Successful treatment of painful crises of Fabry disease with low dose morphine

Pediatr Neurol. 1995 Apr;12(3):250-1. doi: 10.1016/0887-8994(95)00007-3.


Fabry disease is an X-linked disorder characterized in childhood by angiokeratoma, corneal opacities, and pain. At age 7 years our patient began experiencing an intermittent intense "burning" sensation within his feet and hands (acroparesthesias). Treatment with aspirin, acetaminophen, acetominophen with codeine, and phenytoin was unsuccessful. Carbamazepine and phenytoin reduced the frequency and duration of painful crises to 3-4 times annually. A treatment plan was developed consisting of a low-dose morphine infusion with increasing dosage until pain was relieved. Over the subsequent 28 months, we have had experienced treating 7 crises with morphine given as 0.06 mg/kg IV push, followed by a continuous infusion of 0.02 mg/kg/hr with amitriptyline 0.25 mg/kg at bedtime. Pain control is immediate, with the infusion gradually tapered after 24 hours.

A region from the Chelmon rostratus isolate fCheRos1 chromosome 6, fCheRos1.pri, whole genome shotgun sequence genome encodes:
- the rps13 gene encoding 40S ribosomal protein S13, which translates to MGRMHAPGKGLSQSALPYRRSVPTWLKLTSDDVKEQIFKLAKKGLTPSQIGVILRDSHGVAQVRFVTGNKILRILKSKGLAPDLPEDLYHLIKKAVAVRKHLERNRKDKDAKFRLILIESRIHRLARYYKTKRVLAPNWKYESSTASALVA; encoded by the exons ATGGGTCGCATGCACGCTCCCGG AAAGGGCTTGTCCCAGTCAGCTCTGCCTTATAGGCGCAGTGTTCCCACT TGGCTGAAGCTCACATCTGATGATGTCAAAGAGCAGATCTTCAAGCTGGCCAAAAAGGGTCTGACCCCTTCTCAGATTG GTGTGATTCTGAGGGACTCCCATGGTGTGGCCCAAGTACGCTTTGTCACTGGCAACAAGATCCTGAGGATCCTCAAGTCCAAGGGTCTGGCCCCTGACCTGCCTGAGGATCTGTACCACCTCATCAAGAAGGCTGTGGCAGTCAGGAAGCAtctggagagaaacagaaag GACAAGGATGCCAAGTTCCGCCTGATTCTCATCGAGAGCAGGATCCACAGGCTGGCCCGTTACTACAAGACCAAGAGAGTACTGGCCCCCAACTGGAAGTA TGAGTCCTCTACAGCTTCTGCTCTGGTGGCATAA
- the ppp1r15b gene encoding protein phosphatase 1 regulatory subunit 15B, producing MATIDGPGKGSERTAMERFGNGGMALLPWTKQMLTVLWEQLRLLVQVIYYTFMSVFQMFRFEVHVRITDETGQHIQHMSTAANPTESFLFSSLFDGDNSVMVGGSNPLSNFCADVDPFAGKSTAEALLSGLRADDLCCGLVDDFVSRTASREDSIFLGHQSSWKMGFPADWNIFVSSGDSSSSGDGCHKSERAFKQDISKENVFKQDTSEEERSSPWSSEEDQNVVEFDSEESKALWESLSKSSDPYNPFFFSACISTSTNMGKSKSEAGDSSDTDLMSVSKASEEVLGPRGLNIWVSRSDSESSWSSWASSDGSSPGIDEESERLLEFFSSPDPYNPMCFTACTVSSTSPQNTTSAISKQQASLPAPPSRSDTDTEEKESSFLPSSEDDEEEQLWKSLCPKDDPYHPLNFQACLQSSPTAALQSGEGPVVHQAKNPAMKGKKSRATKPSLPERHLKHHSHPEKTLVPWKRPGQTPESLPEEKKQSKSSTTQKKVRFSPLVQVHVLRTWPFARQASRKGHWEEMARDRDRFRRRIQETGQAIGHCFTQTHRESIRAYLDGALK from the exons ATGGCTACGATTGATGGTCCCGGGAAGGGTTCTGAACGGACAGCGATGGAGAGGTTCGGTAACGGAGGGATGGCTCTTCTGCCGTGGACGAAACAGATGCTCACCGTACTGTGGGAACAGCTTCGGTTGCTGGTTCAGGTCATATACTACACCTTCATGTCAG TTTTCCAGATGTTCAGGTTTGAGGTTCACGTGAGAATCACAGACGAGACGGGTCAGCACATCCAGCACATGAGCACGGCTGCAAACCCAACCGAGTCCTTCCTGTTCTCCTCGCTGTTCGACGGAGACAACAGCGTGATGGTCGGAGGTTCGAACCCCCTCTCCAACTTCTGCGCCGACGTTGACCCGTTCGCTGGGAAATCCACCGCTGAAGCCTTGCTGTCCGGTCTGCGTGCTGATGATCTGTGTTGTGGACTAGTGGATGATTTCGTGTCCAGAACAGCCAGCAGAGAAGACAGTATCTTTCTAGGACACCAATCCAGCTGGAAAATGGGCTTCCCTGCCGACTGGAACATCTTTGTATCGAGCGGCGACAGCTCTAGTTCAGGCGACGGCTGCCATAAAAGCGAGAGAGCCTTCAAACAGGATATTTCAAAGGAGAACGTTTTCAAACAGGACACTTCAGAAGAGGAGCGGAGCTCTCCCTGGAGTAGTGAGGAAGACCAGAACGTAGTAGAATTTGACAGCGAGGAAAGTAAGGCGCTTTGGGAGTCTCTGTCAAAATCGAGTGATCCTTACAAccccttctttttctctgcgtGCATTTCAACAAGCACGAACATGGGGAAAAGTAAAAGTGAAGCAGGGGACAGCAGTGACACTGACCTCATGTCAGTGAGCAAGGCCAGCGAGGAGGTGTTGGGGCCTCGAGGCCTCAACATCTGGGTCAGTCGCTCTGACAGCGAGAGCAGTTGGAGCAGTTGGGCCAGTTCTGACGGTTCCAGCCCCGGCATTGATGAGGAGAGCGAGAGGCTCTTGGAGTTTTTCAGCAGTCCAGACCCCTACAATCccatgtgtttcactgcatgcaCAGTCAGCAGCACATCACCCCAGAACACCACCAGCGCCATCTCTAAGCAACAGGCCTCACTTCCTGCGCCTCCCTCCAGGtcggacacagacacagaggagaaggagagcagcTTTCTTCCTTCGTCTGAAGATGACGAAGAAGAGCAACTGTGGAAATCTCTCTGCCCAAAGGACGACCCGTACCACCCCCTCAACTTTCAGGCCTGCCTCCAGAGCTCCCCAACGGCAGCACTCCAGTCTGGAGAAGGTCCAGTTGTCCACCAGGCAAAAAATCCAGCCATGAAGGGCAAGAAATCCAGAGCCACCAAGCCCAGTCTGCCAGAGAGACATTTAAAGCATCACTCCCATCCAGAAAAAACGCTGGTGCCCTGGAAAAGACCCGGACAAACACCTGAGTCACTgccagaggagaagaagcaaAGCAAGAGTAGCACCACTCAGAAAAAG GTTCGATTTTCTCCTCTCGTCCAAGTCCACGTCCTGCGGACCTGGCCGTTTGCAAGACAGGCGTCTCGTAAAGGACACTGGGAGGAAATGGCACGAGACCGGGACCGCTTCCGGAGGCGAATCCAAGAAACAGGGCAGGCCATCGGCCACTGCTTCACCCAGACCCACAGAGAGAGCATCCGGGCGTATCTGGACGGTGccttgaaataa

Publication types

  • Case Reports

MeSH terms

  • Amitriptyline / administration & dosage
  • Child
  • Dose-Response Relationship, Drug
  • Drug Administration Schedule
  • Drug Therapy, Combination
  • Fabry Disease / genetics
  • Fabry Disease / physiopathology*
  • Humans
  • Infusions, Intravenous
  • Male
  • Morphine / administration & dosage*
  • Morphine / adverse effects
  • Pain / drug therapy*
  • Pain Measurement
  • Paresthesia / drug therapy*


  • Amitriptyline
  • Morphine